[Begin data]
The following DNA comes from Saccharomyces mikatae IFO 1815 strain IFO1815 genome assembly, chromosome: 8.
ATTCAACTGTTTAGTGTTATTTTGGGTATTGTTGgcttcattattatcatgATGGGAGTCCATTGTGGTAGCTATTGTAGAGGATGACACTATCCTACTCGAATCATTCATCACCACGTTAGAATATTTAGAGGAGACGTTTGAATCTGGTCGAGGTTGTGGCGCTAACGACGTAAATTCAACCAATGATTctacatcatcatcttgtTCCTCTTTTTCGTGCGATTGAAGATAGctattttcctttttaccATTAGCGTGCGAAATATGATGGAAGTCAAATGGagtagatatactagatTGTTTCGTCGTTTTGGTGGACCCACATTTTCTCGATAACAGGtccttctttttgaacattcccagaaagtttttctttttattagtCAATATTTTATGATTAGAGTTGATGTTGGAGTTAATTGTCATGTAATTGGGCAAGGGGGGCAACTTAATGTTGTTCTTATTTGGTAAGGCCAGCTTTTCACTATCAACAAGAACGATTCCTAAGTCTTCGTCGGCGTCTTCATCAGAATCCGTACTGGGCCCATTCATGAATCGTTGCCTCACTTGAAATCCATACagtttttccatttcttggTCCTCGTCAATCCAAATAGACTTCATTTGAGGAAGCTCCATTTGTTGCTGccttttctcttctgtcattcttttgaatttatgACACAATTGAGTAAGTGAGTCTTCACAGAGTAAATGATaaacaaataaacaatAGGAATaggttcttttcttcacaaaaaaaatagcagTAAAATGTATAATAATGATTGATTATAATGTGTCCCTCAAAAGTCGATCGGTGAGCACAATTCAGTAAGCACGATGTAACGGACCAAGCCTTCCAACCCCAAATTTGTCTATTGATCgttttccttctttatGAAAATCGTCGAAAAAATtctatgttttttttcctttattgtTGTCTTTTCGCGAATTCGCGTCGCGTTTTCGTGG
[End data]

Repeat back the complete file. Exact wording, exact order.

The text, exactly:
The following DNA comes from Saccharomyces mikatae IFO 1815 strain IFO1815 genome assembly, chromosome: 8.
ATTCAACTGTTTAGTGTTATTTTGGGTATTGTTGgcttcattattatcatgATGGGAGTCCATTGTGGTAGCTATTGTAGAGGATGACACTATCCTACTCGAATCATTCATCACCACGTTAGAATATTTAGAGGAGACGTTTGAATCTGGTCGAGGTTGTGGCGCTAACGACGTAAATTCAACCAATGATTctacatcatcatcttgtTCCTCTTTTTCGTGCGATTGAAGATAGctattttcctttttaccATTAGCGTGCGAAATATGATGGAAGTCAAATGGagtagatatactagatTGTTTCGTCGTTTTGGTGGACCCACATTTTCTCGATAACAGGtccttctttttgaacattcccagaaagtttttctttttattagtCAATATTTTATGATTAGAGTTGATGTTGGAGTTAATTGTCATGTAATTGGGCAAGGGGGGCAACTTAATGTTGTTCTTATTTGGTAAGGCCAGCTTTTCACTATCAACAAGAACGATTCCTAAGTCTTCGTCGGCGTCTTCATCAGAATCCGTACTGGGCCCATTCATGAATCGTTGCCTCACTTGAAATCCATACagtttttccatttcttggTCCTCGTCAATCCAAATAGACTTCATTTGAGGAAGCTCCATTTGTTGCTGccttttctcttctgtcattcttttgaatttatgACACAATTGAGTAAGTGAGTCTTCACAGAGTAAATGATaaacaaataaacaatAGGAATaggttcttttcttcacaaaaaaaatagcagTAAAATGTATAATAATGATTGATTATAATGTGTCCCTCAAAAGTCGATCGGTGAGCACAATTCAGTAAGCACGATGTAACGGACCAAGCCTTCCAACCCCAAATTTGTCTATTGATCgttttccttctttatGAAAATCGTCGAAAAAATtctatgttttttttcctttattgtTGTCTTTTCGCGAATTCGCGTCGCGTTTTCGTGG